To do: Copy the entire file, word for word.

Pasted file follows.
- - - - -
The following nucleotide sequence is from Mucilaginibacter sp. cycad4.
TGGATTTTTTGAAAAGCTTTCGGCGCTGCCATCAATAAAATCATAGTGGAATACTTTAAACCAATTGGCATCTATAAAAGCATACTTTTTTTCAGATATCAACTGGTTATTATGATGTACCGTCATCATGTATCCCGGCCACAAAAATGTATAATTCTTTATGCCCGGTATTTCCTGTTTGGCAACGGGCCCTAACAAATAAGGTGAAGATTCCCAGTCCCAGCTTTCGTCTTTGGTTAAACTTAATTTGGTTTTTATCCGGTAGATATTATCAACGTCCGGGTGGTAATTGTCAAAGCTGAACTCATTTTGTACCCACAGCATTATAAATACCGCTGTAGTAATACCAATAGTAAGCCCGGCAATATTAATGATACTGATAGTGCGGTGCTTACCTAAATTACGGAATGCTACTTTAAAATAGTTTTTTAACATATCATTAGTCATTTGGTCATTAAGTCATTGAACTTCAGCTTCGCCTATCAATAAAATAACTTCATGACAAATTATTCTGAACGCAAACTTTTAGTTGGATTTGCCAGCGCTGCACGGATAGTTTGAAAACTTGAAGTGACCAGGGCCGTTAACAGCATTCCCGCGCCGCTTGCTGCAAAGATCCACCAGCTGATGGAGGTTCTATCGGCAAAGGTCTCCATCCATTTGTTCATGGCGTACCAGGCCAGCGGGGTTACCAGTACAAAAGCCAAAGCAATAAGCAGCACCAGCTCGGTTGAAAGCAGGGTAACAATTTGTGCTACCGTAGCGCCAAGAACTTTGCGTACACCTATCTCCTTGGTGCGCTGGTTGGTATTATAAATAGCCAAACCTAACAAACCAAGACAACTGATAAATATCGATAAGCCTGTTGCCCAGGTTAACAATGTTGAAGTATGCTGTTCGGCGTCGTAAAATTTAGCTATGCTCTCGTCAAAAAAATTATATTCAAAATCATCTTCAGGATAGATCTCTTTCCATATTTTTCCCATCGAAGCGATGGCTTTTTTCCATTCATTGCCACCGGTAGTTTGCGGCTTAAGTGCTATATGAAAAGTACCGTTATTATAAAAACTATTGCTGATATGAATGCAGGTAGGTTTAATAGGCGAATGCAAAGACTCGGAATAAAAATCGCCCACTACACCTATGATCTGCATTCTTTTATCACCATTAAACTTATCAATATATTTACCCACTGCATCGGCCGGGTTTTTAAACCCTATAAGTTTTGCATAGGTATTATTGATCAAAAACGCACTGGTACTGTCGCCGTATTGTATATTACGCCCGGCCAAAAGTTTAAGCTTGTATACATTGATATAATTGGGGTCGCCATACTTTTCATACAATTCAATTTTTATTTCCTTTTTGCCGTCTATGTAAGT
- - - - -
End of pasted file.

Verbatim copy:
The following nucleotide sequence is from Mucilaginibacter sp. cycad4.
TGGATTTTTTGAAAAGCTTTCGGCGCTGCCATCAATAAAATCATAGTGGAATACTTTAAACCAATTGGCATCTATAAAAGCATACTTTTTTTCAGATATCAACTGGTTATTATGATGTACCGTCATCATGTATCCCGGCCACAAAAATGTATAATTCTTTATGCCCGGTATTTCCTGTTTGGCAACGGGCCCTAACAAATAAGGTGAAGATTCCCAGTCCCAGCTTTCGTCTTTGGTTAAACTTAATTTGGTTTTTATCCGGTAGATATTATCAACGTCCGGGTGGTAATTGTCAAAGCTGAACTCATTTTGTACCCACAGCATTATAAATACCGCTGTAGTAATACCAATAGTAAGCCCGGCAATATTAATGATACTGATAGTGCGGTGCTTACCTAAATTACGGAATGCTACTTTAAAATAGTTTTTTAACATATCATTAGTCATTTGGTCATTAAGTCATTGAACTTCAGCTTCGCCTATCAATAAAATAACTTCATGACAAATTATTCTGAACGCAAACTTTTAGTTGGATTTGCCAGCGCTGCACGGATAGTTTGAAAACTTGAAGTGACCAGGGCCGTTAACAGCATTCCCGCGCCGCTTGCTGCAAAGATCCACCAGCTGATGGAGGTTCTATCGGCAAAGGTCTCCATCCATTTGTTCATGGCGTACCAGGCCAGCGGGGTTACCAGTACAAAAGCCAAAGCAATAAGCAGCACCAGCTCGGTTGAAAGCAGGGTAACAATTTGTGCTACCGTAGCGCCAAGAACTTTGCGTACACCTATCTCCTTGGTGCGCTGGTTGGTATTATAAATAGCCAAACCTAACAAACCAAGACAACTGATAAATATCGATAAGCCTGTTGCCCAGGTTAACAATGTTGAAGTATGCTGTTCGGCGTCGTAAAATTTAGCTATGCTCTCGTCAAAAAAATTATATTCAAAATCATCTTCAGGATAGATCTCTTTCCATATTTTTCCCATCGAAGCGATGGCTTTTTTCCATTCATTGCCACCGGTAGTTTGCGGCTTAAGTGCTATATGAAAAGTACCGTTATTATAAAAACTATTGCTGATATGAATGCAGGTAGGTTTAATAGGCGAATGCAAAGACTCGGAATAAAAATCGCCCACTACACCTATGATCTGCATTCTTTTATCACCATTAAACTTATCAATATATTTACCCACTGCATCGGCCGGGTTTTTAAACCCTATAAGTTTTGCATAGGTATTATTGATCAAAAACGCACTGGTACTGTCGCCGTATTGTATATTACGCCCGGCCAAAAGTTTAAGCTTGTATACATTGATATAATTGGGGTCGCCATACTTTTCATACAATTCAATTTTTATTTCCTTTTTGCCGTCTATGTAAGT